Of the last three changes of the Ontario government’s party stripe, two happened when a long-serving premier was replaced by an untested successor who promptly got his clock cleaned by the opposition.

Frank Miller replaced Bill Davis in 1985 and lasted four months as Ontario Progressive Conservative leader before losing 18 seats to the Liberals and NDP and, after those parties presented a confidence pact, finally losing power to David Peterson’s Liberals. Ernie Eves lasted more than a year as Mike Harris’s successor before losing, to Dalton McGuinty, in 2003.

It is always attractive to replace leaders when a party is in trouble but the gambit fails more often than it succeeds. A party keeps the problems it had before, while giving up the very considerable advantages of incumbency. It tells voters who have been in the habit of supporting the party because they grew to like the old leader that they are now free to look around. They often do. At the federal level, John Turner could tell you about that, and Kim Campbell, and, although he did win his first election as leader, Paul Martin.

The Ontario Liberals are electorally weakened by Dalton McGuinty’s departure, but to some extent that is none of his problem. They were electorally strengthened – more than they must have thought possible when he won the leadership after starting in 4th place at the 1996 convention by his 16 years as leader.

Green and sent into battle with a simplistic message, he lost to Mike Harris in 1999. (“What do you think about when you go to sleep at night?” television host Arlene Bynon asked him, trying desperately to shake him from his health-care-and-education message track. “I think about how much I want to improve health care and education for every Ontarian,” he said, doggedly.) When he escaped his handlers, he was actually a lot of fun to cover. The first day I followed him, he stalked around Kingston making borderline inappropriate jokes as a way of coping with his nervous energy. He walked into a greasy spoon with a mob of staffers and reporters following and announced to the diners, “Hi! We’re here to ruin your lunch.” He kissed a baby and then said to the bewildered mom, “Lady, I’m gonna need to borrow your kid for about the next six weeks.”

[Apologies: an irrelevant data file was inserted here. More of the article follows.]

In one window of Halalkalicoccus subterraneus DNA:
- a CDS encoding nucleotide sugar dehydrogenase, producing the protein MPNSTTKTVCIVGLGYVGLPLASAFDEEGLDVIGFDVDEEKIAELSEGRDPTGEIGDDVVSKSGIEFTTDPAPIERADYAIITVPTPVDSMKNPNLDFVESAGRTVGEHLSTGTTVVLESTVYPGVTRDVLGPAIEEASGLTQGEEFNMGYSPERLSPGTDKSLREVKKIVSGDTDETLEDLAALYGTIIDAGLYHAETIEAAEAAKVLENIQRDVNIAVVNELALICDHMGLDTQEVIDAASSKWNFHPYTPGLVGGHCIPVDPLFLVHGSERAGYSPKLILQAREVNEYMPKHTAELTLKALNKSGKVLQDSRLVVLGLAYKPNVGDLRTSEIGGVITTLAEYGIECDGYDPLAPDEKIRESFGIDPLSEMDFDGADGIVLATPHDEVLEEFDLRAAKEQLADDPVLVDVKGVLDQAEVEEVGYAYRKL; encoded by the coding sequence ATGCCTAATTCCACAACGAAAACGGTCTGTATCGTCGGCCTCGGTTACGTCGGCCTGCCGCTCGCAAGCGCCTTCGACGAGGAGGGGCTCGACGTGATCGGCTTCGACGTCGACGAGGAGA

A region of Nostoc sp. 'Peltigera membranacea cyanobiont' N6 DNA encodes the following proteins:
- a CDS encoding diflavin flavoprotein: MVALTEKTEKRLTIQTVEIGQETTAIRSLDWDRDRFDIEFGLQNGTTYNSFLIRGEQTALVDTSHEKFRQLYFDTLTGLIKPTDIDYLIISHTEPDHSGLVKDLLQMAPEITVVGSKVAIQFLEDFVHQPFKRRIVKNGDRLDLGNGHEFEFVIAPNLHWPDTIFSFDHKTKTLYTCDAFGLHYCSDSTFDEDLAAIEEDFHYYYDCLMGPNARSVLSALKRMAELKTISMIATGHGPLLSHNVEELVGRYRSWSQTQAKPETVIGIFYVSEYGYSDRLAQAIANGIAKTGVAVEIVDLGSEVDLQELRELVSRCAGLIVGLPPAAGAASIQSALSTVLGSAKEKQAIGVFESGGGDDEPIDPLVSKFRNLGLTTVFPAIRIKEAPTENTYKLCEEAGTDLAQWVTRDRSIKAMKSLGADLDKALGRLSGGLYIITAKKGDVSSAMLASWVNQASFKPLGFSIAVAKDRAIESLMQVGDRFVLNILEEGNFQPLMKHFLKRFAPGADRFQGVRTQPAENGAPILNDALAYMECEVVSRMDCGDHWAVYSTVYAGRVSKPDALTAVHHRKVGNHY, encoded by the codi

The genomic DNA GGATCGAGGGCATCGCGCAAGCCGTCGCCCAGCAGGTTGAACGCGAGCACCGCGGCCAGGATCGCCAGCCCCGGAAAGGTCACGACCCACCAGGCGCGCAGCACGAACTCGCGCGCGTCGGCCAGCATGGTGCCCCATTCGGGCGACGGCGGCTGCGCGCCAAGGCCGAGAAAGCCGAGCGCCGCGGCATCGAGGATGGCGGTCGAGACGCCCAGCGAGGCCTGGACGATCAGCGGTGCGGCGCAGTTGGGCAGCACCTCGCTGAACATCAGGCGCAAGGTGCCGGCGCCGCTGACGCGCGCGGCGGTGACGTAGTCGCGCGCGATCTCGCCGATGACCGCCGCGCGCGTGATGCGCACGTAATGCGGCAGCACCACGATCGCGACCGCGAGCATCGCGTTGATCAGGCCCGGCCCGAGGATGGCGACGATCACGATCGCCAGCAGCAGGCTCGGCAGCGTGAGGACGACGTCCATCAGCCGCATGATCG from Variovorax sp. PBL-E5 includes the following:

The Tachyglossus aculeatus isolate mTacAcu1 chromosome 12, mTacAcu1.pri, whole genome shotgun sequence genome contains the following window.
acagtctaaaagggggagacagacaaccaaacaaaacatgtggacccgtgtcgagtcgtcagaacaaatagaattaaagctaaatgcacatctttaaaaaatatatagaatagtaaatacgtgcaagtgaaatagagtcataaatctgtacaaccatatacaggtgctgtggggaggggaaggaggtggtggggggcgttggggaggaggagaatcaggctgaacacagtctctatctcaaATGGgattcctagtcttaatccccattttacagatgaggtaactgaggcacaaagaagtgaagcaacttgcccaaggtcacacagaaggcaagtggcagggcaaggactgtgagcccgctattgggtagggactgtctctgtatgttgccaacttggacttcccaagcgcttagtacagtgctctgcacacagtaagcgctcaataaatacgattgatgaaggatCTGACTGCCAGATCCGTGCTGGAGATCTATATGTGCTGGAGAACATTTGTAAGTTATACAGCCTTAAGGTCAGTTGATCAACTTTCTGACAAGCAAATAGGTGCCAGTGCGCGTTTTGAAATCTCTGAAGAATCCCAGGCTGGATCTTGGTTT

His party was smart enough to hang onto him after that first failure, allowing the advantages of incumbency to build while he worked at improving his policy and message. He won in 2003, as too many leaders everywhere do, by affecting ignorance of the real state of the province’s books, pulling the mother of all “I Can’t Believe There’s a Deficit” acts upon arriving in office. The promise not to raise taxes that he had signed during the campaign, with Taxpayers Federation president and future Stephen Harper spokesman John Williamson standing over his shoulder, went wheeling out the window. McGuinty kicked off nearly a decade of taxing and spending.

And Ontarians were pretty happy with it all. McGuinty lost only one seat in the 2007 election, becoming the first Liberal to win consecutive majorities in 70 years. But the government’s bloated fisc has made the recent hard times hard to weather, and last year voters administered a haircut, cutting the Liberals to one seat short of a majority. Trouble has piled up for McGuinty since. He decided to take the exit.